Skip to 0 minutes and 12 secondsSIMON CROFT: Hello. Welcome to the course, the control and elimination of visceral leishmaniasis. My name is Simon Croft and I'm the Professor of Parasitology at the London School of Hygiene and Tropical Medicine. I'm one of the lead educators. You'll meet the other lead, my colleague Dr. Vanessa Yardley, during the course. So what is the course about and why should you take part in it? The course is about a disease called visceral leishmaniasis, which is also known as kala-azar. It's caused by parasites called Leishmania, which you'll hear more about in part one of the course.

Skip to 0 minutes and 57 secondsWhy is this disease important? Well, millions of people throughout many regions of the world are at risk of catching the disease every year. It's found mainly in Southeast Asia, East Africa, South America, and affects some of the poorest and most marginalised communities, which is why it's sometimes called a neglected tropical disease.

Skip to 1 minute and 23 secondsWhy is the course important now? Well, the good news is that there are major efforts to eliminate visceral leishmaniasis in Asia, that is, in India, Bangladesh and Nepal, and to improve control in East Africa, in Ethiopia, Sudan, South Sudan, Kenya and Uganda. At the same time, there's been a lot more funding to support these efforts to eliminate and control the disease. You will probably be part of one of those efforts. So what will we cover in the course? Over the next four weeks, we'll describe and discuss the methods and approaches to control visceral leishmaniasis.

Skip to 2 minutes and 8 secondsWe will lead you through a series of videos, articles, and interviews, including experts on visceral leishmaniasis who are trained in public health, in treatment, and in disease control. Each week of the course has a different focus and throughout our time together we will be answering the following questions. What and where is visceral leishmaniasis? How can we diagnose it and treat it? What are the tools we can use to control the vector that spreads the disease? And how can we monitor and evaluate control and elimination programmes to ensure that they are delivered properly and effectively? We encourage you all to share your opinions and network with others on the course.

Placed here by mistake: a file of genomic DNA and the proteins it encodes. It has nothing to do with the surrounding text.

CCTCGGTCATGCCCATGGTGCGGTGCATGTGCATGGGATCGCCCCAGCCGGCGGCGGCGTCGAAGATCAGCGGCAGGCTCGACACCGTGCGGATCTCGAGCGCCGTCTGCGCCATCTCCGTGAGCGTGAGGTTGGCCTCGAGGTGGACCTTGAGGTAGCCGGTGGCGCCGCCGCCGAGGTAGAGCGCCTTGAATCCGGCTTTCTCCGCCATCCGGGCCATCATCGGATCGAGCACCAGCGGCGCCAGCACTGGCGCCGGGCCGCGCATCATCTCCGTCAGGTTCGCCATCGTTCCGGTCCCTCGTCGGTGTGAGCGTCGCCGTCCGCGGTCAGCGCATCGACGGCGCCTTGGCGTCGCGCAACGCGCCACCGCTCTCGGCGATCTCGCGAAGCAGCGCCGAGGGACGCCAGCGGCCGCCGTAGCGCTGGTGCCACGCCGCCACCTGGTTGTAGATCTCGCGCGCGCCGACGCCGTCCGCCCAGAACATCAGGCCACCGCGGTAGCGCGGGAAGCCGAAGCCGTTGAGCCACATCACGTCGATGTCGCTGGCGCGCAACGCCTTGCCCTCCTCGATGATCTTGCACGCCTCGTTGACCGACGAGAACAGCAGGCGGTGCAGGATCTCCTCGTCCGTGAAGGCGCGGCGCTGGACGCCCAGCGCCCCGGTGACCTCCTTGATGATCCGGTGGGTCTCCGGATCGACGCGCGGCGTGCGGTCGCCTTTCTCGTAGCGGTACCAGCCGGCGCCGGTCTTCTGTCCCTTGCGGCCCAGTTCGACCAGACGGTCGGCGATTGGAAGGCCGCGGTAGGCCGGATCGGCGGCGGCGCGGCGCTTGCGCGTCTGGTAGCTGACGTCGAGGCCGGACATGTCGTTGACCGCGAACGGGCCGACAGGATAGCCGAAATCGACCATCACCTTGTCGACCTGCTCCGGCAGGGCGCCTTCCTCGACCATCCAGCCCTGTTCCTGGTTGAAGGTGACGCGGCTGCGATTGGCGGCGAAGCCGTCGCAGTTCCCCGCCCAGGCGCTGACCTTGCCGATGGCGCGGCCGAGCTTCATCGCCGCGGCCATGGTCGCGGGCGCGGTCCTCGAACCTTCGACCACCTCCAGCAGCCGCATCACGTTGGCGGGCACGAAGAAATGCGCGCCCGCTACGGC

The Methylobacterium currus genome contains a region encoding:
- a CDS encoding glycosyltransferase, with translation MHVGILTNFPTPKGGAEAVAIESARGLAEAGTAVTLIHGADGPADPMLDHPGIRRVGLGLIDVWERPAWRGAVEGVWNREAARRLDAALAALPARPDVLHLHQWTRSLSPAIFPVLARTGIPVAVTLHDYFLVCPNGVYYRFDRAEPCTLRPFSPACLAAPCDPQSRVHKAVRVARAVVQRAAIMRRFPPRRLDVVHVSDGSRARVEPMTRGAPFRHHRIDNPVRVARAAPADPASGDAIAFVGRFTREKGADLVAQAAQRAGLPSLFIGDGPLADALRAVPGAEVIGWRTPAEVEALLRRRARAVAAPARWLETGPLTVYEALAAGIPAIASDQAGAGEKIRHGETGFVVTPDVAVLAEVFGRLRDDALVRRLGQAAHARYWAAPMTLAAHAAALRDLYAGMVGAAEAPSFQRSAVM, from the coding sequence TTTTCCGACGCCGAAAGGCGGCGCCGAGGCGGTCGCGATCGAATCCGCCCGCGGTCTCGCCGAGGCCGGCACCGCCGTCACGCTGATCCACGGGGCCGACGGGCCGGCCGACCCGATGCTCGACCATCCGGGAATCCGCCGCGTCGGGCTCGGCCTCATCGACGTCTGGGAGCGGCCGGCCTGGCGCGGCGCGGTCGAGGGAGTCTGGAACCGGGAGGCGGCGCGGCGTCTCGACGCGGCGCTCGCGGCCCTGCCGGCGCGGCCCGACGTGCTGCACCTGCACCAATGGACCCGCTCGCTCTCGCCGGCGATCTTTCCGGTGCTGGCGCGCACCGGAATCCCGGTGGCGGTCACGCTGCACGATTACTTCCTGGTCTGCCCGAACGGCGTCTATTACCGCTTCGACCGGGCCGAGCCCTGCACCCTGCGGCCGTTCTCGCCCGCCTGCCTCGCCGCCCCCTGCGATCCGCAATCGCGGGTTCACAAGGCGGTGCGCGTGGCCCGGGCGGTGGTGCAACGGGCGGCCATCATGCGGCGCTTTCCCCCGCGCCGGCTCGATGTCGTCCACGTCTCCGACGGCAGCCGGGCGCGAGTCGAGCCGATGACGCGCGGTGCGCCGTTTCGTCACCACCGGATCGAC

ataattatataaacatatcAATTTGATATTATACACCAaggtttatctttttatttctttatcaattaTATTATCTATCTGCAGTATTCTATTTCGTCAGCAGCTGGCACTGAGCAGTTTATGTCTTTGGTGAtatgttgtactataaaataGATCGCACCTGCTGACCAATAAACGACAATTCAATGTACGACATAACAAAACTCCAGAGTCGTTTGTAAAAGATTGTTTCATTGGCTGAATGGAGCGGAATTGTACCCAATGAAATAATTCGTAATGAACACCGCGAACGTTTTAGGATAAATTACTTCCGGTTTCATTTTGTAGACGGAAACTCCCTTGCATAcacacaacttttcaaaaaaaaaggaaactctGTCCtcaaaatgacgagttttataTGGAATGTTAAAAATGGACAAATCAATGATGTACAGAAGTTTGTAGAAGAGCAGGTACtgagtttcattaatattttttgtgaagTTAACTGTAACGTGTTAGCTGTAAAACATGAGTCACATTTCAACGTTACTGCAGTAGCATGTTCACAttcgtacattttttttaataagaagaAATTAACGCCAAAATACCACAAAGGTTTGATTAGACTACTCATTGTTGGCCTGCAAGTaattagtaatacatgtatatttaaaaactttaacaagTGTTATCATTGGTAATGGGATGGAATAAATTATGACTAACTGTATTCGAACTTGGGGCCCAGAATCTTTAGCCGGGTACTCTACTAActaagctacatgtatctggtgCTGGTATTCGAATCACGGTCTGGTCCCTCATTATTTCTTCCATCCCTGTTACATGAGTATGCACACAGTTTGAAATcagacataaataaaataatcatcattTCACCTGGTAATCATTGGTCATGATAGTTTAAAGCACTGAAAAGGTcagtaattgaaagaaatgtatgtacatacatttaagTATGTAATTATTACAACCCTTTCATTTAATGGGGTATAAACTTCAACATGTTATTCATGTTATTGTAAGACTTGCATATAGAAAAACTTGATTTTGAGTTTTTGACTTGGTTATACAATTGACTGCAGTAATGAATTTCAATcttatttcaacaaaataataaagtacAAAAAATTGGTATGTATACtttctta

Skip to 2 minutes and 59 secondsPlease do share your profiles, as it will help us to understand and support your reasons for taking this course. We hope that you will both learn from and enjoy and find the course useful.

Welcome to the course

Visceral leishmaniasis is considered to be the second most deadly protozoan parasitic disease after malaria. It carries a large disease burden compared to other parasitic infections. For example, in 2010 alone, over 3,000 Disability-Adjusted Life Years (DALYS) were lost[1] (DALYS are a widely-used indicator of disease morbidity in public health).

This course, the Control and Elimination of Visceral Leishmaniasis, has been created to bring together information about this disease. Significant efforts are being made to eliminate VL. KalaCORE, along with significant contributions from its partners, seek to support these efforts by providing a resource for learning about the biology of the Leishmania parasite as well as the impact of VL and ways it can be controlled in the context of a national elimination programme.

This welcoming video, by Professor Simon Croft introduces the course and gives an overview of the course structure.

At the bottom of this page, you will find a downloadable Glossary of Terms, which we hope you will find helpful as you make your way through the course material.

We hope you enjoy the course.

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This video is from the free online course:

Control and Elimination of Visceral Leishmaniasis

London School of Hygiene & Tropical Medicine